Leah Brand, a senior at the University of Florida as well as our poetry editor, is a writer and self-taught artist who works with and through the forms of art that have graced our shared human history. As an Art History and English double major, she is constantly experimenting with different forms of art that have sprouted and blossomed over centuries. She has even written and designed chapbooks fully by herself.
To Leah, and I think to many of us, a symbiotic relationship between art and literature exists. We often see how they feed off one another. You cannot have art without literature and vice versa. When we were discussing this mutual relationship, she mentioned poet Danez Smith, who said: “One cannot expect to effectively communicate an image if one has not seen art.”
After discussing this, it made perfect sense why Leah favors reading and creating ekphrastic poems over any other form of writing. Ekphrastic poems, according to the Poetry Foundation, are a "vivid description of a scene or, more commonly, a work of art." They serve as a bridge between visual art and written word. After reading Leah’s poem, My Mother Sits Shiva for Her Youth, I soon understood the importance of her connection between writing and art:
My Mother Sits Shiva for Her Youth
I am lying in bed, with my mother
holding her ripe red heart in her hands—
signaling her season to repent.
The ash trays few, the ventilation meager,
she examines her hand, fingers spread wide.
Lately, I hear in everything she says
the sweet, sad years, the melancholy years.
Plum, almond, cherry, have come and gone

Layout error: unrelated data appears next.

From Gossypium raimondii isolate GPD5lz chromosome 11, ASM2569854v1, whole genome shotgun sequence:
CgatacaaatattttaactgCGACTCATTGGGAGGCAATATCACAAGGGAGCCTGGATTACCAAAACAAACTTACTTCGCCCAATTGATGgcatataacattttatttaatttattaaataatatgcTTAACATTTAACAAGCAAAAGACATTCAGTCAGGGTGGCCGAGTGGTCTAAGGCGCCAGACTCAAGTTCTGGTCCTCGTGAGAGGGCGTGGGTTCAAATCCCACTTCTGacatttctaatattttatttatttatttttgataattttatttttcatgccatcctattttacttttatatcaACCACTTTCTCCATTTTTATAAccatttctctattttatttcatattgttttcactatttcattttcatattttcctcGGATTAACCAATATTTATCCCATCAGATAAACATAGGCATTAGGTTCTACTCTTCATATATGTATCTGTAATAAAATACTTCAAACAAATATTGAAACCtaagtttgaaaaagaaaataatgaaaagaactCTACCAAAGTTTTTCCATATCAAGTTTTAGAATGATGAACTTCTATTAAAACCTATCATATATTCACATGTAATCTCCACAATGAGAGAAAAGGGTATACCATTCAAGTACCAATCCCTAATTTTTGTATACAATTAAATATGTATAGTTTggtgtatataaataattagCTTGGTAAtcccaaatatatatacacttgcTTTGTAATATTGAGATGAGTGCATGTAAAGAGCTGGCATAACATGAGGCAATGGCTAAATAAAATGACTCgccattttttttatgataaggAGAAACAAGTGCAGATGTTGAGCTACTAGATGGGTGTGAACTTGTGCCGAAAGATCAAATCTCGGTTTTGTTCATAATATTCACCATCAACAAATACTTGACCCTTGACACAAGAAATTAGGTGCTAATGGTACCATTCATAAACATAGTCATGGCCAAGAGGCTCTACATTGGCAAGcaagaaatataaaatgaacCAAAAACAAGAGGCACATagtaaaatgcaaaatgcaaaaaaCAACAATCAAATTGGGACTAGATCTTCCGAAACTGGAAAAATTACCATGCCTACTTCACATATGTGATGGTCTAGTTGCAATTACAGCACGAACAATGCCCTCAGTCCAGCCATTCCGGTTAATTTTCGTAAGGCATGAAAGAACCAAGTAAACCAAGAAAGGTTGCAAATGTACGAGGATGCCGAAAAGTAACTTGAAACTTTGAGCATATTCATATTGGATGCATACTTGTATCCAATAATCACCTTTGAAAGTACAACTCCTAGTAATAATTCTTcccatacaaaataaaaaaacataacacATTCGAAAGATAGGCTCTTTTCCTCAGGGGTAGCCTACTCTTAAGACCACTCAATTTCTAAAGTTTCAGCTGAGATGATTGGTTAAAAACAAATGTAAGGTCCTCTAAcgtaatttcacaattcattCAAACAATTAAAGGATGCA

on a table in the corner of the room;
an un-chipped set with sugar bowl and jug.
The cherry blossoms fall. Frost, hunched upon
the memory of the death of (at least) one man.
"With young people, the heart keeps beating even.”
I hold my head close to see what she means.
Each line gives reference to another work, given here:
1 Henri Cole – Chiffon Morning
2 Beth Ann Fennelly – Poem Not to be Read at Your Wedding
3 Jacqueline Osherow – Yom Kippur Sonnet, With a Line from Lamentations
4 Phyllis McGinley – Evening Musicale
5 Floyd Skloot – My daughter considers her body
6 Mark Jarman – From Unholy Sonnets 14
7 Elizabeth Barrett Browning – from Sonnets from the Portuguese 1
8 Philip Levine – Llanto
9 April Bernard – Sonnet in E
10 Seamus Heaney – from Clearances II
11 Star Black – Rilke’s Letter From Rome
12 David Lehman – Sonnet
13 Sascha Feinstein – from Sonnets for Stan Gage
14 David Baker – Top of the Stove
Because of the nature of this form of writing, one cannot finish reading a work without having a image seared into their mind. Otherwise, did the poem really accomplish what it set out to do? After combing through some of her other works, I asked how she draws her inspiration. It comes from a variety of sources, as with all of us: she sits in spaces with window views to collect sensory information, or when she is feeling especially stuck, she looks at paintings to find an image for her poem. What I found the most striking was that her Jewish identity often plays an important role in her writing process. This is what she shared with me regarding her identity and the creation of her work:
“Being in the diaspora, there is a lot of uncertainty and trauma surrounding the past. I don’t know much of my family history either because it was lost to death, to separation, or to silence. People don’t want to talk about what is painful for them. To deal with this sort of identity crisis, I sometimes write poems which are about possible family members. When people in the Jewish community mourn the 11,000,000 killed in the Shoah, it is because we mourn for the community of course but also because there is always the possibility that someone in your family died unaccounted for. There really is just that little information sometimes. I’ve been working toward trying to put the little pieces I have together through my poetry, and trying to give voice to the names and people I do not know.”
Leah is currently applying to graduate school and working on her manuscript. Based off what I have read and heard, Leah is an incredible talent and keeping up to date with her and her work will be vital.
Leah Brand's writing twitter: @leahbwrites
Writer: Darby Webb
Photos: Jessie White
Editor: Mirjam Frosth